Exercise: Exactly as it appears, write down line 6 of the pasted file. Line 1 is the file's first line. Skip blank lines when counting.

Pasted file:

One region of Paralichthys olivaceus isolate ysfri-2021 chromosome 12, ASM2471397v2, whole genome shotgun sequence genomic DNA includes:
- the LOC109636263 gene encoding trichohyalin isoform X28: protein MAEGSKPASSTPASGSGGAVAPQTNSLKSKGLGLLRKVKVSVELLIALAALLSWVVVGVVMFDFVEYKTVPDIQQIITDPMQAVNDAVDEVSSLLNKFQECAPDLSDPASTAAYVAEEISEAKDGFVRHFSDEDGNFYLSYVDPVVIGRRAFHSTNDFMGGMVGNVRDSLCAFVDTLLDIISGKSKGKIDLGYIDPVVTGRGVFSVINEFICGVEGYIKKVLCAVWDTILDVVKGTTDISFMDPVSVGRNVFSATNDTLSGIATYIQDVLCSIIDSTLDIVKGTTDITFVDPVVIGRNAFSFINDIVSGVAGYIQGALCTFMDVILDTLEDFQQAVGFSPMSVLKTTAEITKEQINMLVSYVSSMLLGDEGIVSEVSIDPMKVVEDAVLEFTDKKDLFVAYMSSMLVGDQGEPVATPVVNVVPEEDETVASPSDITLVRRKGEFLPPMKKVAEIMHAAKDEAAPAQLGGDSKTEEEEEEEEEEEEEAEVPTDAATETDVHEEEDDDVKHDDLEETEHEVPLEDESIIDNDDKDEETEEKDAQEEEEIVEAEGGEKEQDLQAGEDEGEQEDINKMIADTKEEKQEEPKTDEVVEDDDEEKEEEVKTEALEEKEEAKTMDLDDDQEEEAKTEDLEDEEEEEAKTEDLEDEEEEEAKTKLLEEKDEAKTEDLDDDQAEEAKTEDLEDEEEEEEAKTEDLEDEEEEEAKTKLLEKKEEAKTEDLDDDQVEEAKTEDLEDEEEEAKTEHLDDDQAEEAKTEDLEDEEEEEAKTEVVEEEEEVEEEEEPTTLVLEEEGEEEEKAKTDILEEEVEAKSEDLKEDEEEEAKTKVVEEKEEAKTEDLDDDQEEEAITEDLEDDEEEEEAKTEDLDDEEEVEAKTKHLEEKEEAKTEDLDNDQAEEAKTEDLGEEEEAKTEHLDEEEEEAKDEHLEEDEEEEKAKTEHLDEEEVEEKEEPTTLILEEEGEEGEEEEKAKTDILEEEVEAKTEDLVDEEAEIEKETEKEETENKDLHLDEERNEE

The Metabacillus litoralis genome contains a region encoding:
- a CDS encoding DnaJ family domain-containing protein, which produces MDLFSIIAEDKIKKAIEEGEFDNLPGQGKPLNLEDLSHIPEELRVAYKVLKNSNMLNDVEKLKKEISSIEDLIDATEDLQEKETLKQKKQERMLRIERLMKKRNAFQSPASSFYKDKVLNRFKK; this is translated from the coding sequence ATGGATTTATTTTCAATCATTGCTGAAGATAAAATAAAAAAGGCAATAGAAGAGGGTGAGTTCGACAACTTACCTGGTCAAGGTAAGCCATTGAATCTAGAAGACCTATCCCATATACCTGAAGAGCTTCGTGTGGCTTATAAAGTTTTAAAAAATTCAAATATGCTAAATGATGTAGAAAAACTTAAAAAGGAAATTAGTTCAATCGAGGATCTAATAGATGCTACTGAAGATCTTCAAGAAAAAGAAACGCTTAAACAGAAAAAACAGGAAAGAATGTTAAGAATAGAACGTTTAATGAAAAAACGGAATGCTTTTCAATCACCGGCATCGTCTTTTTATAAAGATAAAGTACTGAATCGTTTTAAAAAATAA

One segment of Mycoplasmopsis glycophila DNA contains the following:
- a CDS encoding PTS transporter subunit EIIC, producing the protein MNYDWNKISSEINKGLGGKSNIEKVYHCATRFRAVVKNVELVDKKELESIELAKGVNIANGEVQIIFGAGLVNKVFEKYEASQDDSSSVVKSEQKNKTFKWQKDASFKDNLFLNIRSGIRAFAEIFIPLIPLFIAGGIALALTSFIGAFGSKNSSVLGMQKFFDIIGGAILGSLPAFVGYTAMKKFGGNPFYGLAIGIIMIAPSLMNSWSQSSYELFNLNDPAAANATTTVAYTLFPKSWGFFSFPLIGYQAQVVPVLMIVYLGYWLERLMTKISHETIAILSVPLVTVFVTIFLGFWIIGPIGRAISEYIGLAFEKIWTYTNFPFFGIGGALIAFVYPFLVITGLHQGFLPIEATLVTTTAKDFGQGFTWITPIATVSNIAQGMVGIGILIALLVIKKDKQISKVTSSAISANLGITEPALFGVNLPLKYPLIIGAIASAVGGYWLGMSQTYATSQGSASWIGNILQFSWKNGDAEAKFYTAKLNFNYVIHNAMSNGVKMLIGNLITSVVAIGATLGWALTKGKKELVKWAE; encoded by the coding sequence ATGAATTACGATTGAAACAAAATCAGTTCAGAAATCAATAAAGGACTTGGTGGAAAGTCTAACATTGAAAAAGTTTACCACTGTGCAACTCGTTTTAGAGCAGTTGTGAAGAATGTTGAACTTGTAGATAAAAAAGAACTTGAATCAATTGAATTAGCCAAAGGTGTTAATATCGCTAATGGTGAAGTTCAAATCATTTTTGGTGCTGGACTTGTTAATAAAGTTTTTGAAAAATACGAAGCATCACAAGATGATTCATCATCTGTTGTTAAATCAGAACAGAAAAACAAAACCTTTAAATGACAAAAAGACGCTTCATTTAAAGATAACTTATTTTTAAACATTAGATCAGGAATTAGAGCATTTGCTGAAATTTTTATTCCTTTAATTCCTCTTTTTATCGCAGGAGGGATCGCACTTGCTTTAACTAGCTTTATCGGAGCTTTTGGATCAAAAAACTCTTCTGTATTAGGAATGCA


- a CDS encoding PTS transporter subunit EIIC, producing the protein MNYDWNKISSEINKGLGGKSNIEKVYHCATRFRAVVKNVELVDKKELESIELAKGVNIANGEVQIIFGAGLVNKVFEKYEASQDDSSSVVKSEQKNKTFKWQKDASFKDNLFLNIRSGIRAFAEIFIPLIPLFIAGGIALALTSFIGAFGSKNSSVLGMQKFFDIIGGAILGSLPAFVGYTAMKKFGGNPFYGLAIGIIMIAPSLMNSWSQSSYELFNLNDPAAANATTTVAYTLFPKSWGFFSFPLIGYQAQVVPVLMIVYLGYWLERLMTKISHETIAILSVPLVTVFVTIFLGFWIIGPIGRAISEYIGLAFEKIWTYTNFPFFGIGGALIAFVYPFLVITGLHQGFLPIEATLVTTTAKDFGQGFTWITPIATVSNIAQGMVGIGILIALLVIKKDKQISKVTSSAISANLGITEPALFGVNLPLKYPLIIGAIASAVGGYWLGMSQTYATSQGSASWIGNILQFSWKNGDAEAKFYTAKLNFNYVIHNAMSNGVKMLIGNLITSVVAIGATLGWALTKGKKELVKWAE; encoded by the coding sequence ATGAATTACGATTGAAACAAAATCAGTTCAGAAATCAATAAAGGACTTGGTGGAAAGTCTAACATTGAAAAAGTTTACCACTGTGCAACTCGTTTTAGAGCAGTTGTGAAGAATGTTGAACTTGTAGATAAAAAAGAACTTGAATCAATTGAATTAGCCAAAGGTGTTAATATCGCTAATGGTGAAGTTCAAATCATTTTTGGTGCTGGACTTGTTAATAAAGTTTTTGAAAAATACGAAGCATCACAAGATGATTCATCATCTGTTGTTAAATCAGAACAGAAAAACAAAACCTTTAAATGACAAAAAGACGCTTCATTTAAAGATAACTTATTTTTAAACATTAGATCAGGAATTAGAGCATTTGCTGAAATTTTTATTCCTTTAATTCCTCTTTTTATCGCAGGAGGGATCGCACTTGCTTTAACTAGCTTTATCGGAGCTTTTGGATCAAAAAACTCTTCTGTATTAGGAATGCA